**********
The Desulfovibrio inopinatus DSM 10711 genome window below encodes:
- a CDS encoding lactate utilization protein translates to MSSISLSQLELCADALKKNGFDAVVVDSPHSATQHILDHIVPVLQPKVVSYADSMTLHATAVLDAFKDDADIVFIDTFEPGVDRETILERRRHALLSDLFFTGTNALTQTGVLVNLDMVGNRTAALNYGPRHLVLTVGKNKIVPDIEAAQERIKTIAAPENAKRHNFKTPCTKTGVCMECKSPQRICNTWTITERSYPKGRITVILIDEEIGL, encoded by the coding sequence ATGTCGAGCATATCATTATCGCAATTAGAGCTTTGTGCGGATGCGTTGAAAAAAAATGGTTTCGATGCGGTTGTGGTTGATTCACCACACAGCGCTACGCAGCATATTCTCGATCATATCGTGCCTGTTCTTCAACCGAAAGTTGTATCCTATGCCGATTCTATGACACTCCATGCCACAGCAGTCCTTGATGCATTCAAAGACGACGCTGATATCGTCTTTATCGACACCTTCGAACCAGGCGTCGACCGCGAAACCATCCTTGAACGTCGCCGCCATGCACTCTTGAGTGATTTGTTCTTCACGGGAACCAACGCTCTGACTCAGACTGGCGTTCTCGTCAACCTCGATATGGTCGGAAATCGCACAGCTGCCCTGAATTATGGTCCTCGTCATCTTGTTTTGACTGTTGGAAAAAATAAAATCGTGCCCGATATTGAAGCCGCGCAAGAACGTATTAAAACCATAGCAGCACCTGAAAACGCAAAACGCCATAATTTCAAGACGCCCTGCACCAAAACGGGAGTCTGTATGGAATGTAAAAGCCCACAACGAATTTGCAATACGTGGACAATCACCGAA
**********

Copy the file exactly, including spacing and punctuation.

The Desulfovibrio inopinatus DSM 10711 genome window below encodes:
- a CDS encoding lactate utilization protein translates to MSSISLSQLELCADALKKNGFDAVVVDSPHSATQHILDHIVPVLQPKVVSYADSMTLHATAVLDAFKDDADIVFIDTFEPGVDRETILERRRHALLSDLFFTGTNALTQTGVLVNLDMVGNRTAALNYGPRHLVLTVGKNKIVPDIEAAQERIKTIAAPENAKRHNFKTPCTKTGVCMECKSPQRICNTWTITERSYPKGRITVILIDEEIGL, encoded by the coding sequence ATGTCGAGCATATCATTATCGCAATTAGAGCTTTGTGCGGATGCGTTGAAAAAAAATGGTTTCGATGCGGTTGTGGTTGATTCACCACACAGCGCTACGCAGCATATTCTCGATCATATCGTGCCTGTTCTTCAACCGAAAGTTGTATCCTATGCCGATTCTATGACACTCCATGCCACAGCAGTCCTTGATGCATTCAAAGACGACGCTGATATCGTCTTTATCGACACCTTCGAACCAGGCGTCGACCGCGAAACCATCCTTGAACGTCGCCGCCATGCACTCTTGAGTGATTTGTTCTTCACGGGAACCAACGCTCTGACTCAGACTGGCGTTCTCGTCAACCTCGATATGGTCGGAAATCGCACAGCTGCCCTGAATTATGGTCCTCGTCATCTTGTTTTGACTGTTGGAAAAAATAAAATCGTGCCCGATATTGAAGCCGCGCAAGAACGTATTAAAACCATAGCAGCACCTGAAAACGCAAAACGCCATAATTTCAAGACGCCCTGCACCAAAACGGGAGTCTGTATGGAATGTAAAAGCCCACAACGAATTTGCAATACGTGGACAATCACCGAA